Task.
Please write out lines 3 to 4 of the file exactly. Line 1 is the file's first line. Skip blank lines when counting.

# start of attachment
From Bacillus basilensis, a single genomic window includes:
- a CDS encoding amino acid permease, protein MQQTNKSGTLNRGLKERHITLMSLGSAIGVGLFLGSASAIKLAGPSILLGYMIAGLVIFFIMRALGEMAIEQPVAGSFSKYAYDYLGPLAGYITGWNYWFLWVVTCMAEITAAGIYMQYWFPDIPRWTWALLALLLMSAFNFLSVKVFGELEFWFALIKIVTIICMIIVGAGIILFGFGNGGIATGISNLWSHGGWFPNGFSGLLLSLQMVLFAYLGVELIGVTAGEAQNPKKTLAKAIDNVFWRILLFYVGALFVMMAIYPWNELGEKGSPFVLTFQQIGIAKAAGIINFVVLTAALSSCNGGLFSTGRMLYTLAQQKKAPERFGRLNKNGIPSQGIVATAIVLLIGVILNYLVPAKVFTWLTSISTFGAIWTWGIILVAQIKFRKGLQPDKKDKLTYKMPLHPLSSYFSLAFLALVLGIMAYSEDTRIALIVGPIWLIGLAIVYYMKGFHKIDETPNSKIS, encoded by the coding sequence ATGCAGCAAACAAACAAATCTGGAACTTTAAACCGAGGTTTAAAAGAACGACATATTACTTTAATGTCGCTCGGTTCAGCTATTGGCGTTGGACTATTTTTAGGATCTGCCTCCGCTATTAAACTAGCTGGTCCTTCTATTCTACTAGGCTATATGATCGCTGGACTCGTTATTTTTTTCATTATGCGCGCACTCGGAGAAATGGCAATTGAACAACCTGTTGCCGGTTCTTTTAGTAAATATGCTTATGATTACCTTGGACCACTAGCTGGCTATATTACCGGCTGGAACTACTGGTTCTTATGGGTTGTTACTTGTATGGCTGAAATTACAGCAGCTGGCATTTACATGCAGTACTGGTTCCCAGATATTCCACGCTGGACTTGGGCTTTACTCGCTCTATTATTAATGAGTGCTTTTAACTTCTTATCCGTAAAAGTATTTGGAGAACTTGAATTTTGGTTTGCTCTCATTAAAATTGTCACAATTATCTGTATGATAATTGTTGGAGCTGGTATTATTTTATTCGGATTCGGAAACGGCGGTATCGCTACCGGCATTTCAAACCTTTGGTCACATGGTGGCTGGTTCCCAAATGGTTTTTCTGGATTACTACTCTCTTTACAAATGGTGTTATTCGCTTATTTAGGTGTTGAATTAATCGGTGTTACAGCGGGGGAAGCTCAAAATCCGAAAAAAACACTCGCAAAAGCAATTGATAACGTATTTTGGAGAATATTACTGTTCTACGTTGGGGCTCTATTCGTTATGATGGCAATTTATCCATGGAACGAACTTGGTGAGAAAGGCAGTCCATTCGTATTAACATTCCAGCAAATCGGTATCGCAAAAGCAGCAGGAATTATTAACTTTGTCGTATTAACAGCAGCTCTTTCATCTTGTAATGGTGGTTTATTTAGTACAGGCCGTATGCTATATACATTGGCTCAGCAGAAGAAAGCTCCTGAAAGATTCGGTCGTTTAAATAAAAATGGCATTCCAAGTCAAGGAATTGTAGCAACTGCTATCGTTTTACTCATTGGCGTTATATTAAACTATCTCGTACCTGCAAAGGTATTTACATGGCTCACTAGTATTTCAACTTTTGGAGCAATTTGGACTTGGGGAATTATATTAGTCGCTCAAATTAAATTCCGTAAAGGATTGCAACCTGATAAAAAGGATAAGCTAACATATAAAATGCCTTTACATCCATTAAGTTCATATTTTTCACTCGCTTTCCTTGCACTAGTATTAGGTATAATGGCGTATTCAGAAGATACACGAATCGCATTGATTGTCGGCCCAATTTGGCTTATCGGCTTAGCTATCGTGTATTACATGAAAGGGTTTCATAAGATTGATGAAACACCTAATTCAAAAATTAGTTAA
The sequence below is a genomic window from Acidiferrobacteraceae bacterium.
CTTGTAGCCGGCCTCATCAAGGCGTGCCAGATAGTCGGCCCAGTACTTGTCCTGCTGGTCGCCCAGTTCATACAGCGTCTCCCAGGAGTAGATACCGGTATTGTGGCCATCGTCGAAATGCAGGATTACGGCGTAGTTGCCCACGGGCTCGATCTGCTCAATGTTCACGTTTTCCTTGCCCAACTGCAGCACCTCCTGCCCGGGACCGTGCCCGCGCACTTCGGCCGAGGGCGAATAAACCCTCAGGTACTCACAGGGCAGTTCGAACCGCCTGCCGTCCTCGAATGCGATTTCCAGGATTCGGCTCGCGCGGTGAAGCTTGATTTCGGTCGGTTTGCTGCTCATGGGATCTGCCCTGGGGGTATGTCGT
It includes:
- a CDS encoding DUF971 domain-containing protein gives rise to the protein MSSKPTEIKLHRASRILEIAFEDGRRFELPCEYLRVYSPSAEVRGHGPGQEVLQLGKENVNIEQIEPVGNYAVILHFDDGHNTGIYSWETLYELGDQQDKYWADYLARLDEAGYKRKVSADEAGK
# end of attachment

The sequence below is a genomic window from Acidiferrobacteraceae bacterium.
CTTGTAGCCGGCCTCATCAAGGCGTGCCAGATAGTCGGCCCAGTACTTGTCCTGCTGGTCGCCCAGTTCATACAGCGTCTCCCAGGAGTAGATACCGGTATTGTGGCCATCGTCGAAATGCAGGATTACGGCGTAGTTGCCCACGGGCTCGATCTGCTCAATGTTCACGTTTTCCTTGCCCAACTGCAGCACCTCCTGCCCGGGACCGTGCCCGCGCACTTCGGCCGAGGGCGAATAAACCCTCAGGTACTCACAGGGCAGTTCGAACCGCCTGCCGTCCTCGAATGCGATTTCCAGGATTCGGCTCGCGCGGTGAAGCTTGATTTCGGTCGGTTTGCTGCTCATGGGATCTGCCCTGGGGGTATGTCGT